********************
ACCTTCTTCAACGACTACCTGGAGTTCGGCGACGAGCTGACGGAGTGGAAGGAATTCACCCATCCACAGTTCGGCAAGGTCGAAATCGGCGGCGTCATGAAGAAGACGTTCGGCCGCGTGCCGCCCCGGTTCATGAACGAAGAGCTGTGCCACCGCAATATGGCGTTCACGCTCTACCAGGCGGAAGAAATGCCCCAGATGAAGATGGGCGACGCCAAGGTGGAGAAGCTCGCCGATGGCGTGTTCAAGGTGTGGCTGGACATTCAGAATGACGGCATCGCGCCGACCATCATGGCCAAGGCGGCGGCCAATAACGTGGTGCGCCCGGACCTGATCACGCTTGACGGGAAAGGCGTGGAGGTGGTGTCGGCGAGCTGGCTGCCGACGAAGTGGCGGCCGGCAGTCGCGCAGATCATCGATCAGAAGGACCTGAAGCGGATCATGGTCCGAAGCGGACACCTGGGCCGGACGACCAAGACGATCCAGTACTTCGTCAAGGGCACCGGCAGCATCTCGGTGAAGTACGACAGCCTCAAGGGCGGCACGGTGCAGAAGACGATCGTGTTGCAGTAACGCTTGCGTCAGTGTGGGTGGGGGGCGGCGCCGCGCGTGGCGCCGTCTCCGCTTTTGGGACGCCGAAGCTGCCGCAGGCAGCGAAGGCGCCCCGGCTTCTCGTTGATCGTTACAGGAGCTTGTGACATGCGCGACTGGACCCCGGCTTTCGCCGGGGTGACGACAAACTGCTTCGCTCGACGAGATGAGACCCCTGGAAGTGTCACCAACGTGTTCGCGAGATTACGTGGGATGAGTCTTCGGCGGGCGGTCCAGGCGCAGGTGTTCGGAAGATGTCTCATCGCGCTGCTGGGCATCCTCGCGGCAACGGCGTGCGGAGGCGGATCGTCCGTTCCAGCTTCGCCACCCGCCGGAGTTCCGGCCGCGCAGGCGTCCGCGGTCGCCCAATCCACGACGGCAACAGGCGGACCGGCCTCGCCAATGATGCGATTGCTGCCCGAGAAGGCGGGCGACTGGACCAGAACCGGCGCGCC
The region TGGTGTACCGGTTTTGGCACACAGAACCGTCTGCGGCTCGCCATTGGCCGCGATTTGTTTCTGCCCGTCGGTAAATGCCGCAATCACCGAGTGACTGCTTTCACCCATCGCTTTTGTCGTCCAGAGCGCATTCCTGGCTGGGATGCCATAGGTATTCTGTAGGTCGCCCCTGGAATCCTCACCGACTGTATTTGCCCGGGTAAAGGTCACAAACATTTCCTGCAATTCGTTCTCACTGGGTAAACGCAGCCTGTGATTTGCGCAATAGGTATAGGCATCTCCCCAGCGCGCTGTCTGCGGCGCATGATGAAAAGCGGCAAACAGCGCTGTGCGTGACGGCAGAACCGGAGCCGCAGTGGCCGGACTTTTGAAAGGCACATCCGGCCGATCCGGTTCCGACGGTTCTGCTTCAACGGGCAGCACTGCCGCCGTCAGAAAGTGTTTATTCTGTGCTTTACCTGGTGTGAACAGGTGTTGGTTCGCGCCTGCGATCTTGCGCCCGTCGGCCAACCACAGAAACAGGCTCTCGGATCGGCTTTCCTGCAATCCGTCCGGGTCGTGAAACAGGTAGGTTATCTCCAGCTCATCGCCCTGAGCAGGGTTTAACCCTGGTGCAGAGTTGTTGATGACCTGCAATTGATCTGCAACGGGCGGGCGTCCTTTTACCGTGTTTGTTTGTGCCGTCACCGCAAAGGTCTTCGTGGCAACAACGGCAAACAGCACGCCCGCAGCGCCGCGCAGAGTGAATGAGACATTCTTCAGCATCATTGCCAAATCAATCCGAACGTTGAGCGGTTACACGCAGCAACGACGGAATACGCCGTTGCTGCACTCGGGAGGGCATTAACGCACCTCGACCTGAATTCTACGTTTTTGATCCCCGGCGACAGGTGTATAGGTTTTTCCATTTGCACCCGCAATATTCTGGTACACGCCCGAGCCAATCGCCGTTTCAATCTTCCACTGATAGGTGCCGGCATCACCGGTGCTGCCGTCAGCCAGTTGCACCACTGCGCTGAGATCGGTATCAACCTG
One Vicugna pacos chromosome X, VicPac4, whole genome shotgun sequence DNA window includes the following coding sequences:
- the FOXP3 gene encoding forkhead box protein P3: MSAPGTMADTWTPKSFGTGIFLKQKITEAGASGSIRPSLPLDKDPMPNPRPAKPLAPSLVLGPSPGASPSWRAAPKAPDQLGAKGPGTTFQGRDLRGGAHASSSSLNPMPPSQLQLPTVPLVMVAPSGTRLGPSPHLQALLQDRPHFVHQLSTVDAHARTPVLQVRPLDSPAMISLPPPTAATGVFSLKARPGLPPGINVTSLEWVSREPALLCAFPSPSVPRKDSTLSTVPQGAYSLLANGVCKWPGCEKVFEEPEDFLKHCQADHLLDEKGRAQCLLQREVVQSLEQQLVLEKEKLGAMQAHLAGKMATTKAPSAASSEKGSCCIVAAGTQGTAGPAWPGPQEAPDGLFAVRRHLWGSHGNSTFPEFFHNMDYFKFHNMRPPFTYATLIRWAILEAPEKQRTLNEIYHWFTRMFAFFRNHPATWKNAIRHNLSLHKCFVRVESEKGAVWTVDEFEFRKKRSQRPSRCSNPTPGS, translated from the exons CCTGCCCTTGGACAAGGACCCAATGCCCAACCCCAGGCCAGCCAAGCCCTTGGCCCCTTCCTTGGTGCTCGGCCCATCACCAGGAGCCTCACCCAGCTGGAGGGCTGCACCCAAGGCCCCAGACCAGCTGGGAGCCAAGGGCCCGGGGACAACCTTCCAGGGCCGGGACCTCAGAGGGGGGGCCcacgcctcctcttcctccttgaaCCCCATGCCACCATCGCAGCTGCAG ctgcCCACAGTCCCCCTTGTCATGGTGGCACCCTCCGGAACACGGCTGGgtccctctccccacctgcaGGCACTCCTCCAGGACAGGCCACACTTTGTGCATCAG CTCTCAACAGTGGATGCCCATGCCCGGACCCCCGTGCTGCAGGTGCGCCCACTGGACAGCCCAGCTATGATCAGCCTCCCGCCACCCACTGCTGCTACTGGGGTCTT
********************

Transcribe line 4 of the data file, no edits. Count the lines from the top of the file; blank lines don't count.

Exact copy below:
- the FOXP3 gene encoding forkhead box protein P3: MSAPGTMADTWTPKSFGTGIFLKQKITEAGASGSIRPSLPLDKDPMPNPRPAKPLAPSLVLGPSPGASPSWRAAPKAPDQLGAKGPGTTFQGRDLRGGAHASSSSLNPMPPSQLQLPTVPLVMVAPSGTRLGPSPHLQALLQDRPHFVHQLSTVDAHARTPVLQVRPLDSPAMISLPPPTAATGVFSLKARPGLPPGINVTSLEWVSREPALLCAFPSPSVPRKDSTLSTVPQGAYSLLANGVCKWPGCEKVFEEPEDFLKHCQADHLLDEKGRAQCLLQREVVQSLEQQLVLEKEKLGAMQAHLAGKMATTKAPSAASSEKGSCCIVAAGTQGTAGPAWPGPQEAPDGLFAVRRHLWGSHGNSTFPEFFHNMDYFKFHNMRPPFTYATLIRWAILEAPEKQRTLNEIYHWFTRMFAFFRNHPATWKNAIRHNLSLHKCFVRVESEKGAVWTVDEFEFRKKRSQRPSRCSNPTPGS, translated from the exons CCTGCCCTTGGACAAGGACCCAATGCCCAACCCCAGGCCAGCCAAGCCCTTGGCCCCTTCCTTGGTGCTCGGCCCATCACCAGGAGCCTCACCCAGCTGGAGGGCTGCACCCAAGGCCCCAGACCAGCTGGGAGCCAAGGGCCCGGGGACAACCTTCCAGGGCCGGGACCTCAGAGGGGGGGCCcacgcctcctcttcctccttgaaCCCCATGCCACCATCGCAGCTGCAG ctgcCCACAGTCCCCCTTGTCATGGTGGCACCCTCCGGAACACGGCTGGgtccctctccccacctgcaGGCACTCCTCCAGGACAGGCCACACTTTGTGCATCAG CTCTCAACAGTGGATGCCCATGCCCGGACCCCCGTGCTGCAGGTGCGCCCACTGGACAGCCCAGCTATGATCAGCCTCCCGCCACCCACTGCTGCTACTGGGGTCTT